Massive salaries generated from money voluntarily given by consumers in exchange for something they want — appropriate and moral; massive salaries generated, even in part, from money confiscated from citizens using the coercive power of government — greedy and immoral.
From Katrina Trinko:
President Obama, who has railed against the “fat-cat bankers on Wall Street” and the wealthy, has been an eager defender of Big Bird and public broadcasting this week in light of Mitt Romney’s comments that he would defund it in last week’s debate. But it turns out that many of those behind Big Bird are actually members of the 1 percent themselves (anyone with a total income of $343,927 or more as of 2009), based on their salaries.
At Corporation for Public Broadcasting, according to the CPB’s 2011 tax forms:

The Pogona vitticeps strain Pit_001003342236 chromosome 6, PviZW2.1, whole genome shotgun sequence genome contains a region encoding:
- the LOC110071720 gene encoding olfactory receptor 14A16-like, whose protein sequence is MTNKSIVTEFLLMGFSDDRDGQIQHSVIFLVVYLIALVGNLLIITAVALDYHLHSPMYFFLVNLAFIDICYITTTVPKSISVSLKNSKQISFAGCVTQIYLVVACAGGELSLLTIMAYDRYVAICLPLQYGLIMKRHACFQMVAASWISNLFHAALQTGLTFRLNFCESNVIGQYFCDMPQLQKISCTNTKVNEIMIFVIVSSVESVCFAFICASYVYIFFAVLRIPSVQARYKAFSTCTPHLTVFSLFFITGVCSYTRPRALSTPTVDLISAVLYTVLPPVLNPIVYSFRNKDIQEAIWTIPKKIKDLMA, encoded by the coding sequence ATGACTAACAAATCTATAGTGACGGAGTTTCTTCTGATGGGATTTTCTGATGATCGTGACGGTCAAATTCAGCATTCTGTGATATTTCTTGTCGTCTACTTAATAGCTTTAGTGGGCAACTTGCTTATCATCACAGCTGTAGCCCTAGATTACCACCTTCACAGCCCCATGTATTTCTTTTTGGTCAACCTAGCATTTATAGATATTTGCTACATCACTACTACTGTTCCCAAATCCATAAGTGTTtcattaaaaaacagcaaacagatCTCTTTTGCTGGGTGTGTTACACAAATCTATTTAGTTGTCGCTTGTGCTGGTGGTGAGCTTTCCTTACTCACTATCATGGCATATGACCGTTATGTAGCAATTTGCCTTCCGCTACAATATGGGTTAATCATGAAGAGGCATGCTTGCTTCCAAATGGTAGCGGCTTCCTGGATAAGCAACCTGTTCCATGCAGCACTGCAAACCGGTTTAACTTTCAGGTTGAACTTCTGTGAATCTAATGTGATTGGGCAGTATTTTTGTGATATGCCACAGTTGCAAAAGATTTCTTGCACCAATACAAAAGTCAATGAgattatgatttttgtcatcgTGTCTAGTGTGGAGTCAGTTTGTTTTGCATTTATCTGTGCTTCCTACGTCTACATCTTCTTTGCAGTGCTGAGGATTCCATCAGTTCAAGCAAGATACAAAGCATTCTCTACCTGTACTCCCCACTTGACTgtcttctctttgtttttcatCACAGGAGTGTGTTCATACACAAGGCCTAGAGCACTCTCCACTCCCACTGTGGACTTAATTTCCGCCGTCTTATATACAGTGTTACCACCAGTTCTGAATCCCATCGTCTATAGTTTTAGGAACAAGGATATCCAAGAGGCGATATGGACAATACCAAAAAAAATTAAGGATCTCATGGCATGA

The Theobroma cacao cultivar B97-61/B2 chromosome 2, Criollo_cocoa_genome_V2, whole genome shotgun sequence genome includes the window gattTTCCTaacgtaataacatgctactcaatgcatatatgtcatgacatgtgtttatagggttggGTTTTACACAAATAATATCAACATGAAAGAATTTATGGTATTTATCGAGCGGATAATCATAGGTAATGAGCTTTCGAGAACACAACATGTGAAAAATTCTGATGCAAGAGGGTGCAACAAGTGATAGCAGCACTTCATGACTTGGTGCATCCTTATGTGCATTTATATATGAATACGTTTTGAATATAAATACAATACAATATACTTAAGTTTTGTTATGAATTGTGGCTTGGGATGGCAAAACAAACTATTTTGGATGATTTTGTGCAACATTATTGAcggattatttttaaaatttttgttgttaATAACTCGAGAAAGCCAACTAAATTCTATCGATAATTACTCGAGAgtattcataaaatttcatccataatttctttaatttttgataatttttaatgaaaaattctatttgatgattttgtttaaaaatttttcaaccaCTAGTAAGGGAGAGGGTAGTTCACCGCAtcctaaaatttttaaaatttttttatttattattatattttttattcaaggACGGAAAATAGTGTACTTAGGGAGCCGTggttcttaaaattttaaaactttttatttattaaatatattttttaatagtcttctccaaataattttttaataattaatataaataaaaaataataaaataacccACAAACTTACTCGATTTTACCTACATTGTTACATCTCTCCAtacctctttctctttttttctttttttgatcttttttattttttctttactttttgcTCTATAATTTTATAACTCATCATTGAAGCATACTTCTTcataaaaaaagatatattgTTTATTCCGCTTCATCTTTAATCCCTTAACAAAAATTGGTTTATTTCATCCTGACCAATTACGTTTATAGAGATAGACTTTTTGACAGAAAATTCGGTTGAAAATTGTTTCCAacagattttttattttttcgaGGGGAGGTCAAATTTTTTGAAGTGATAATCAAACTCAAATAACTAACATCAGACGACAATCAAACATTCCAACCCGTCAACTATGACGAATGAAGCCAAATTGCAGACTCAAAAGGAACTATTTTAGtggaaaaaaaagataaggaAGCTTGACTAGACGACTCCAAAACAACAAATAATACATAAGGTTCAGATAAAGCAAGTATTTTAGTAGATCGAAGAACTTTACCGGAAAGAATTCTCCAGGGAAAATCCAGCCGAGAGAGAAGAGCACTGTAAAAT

Patricia De Stacy Harrison, president and CEO $361,895
At PBS, according to 2011 tax forms:
Paula Kerger, president and CEO $669,260
Michael Jones, chief operating officer $477,296
Barbara Landes, chief financial officer, treasurer, and senior vice president $402,355
Katherine Lauderdale, senior vice president and general counsel, $381,855.
At Sesame Workshop, according to 2011 tax forms:
Gary Knell, president and CEO of Sesame Workshop until October 2011, $988,456
H. Melvin Ming, current president and CEO, $584,572
Lewis Bernstein $406,387
Terry Fitzpatrick $439,741
Myung Kang-Huneke $389,005
Sherrie Westin $463,892
Susan Kolar $401,425
Miranda Barry $397,175
Maura Regan $379,733
Joseph Mazzarino $556,165
Caralynn Sandorf $354,476
Anita Stewart $455,369
And while the actor who plays Big Bird (Carroll Spinney) doesn’t have a salary that puts him in the 1 percent, he’s not far off: Spinney makes $314,072.
And who’s funding this? Well, in part, taxpayers: the federal government gave the CPB a grant of $444.1 million in 2012.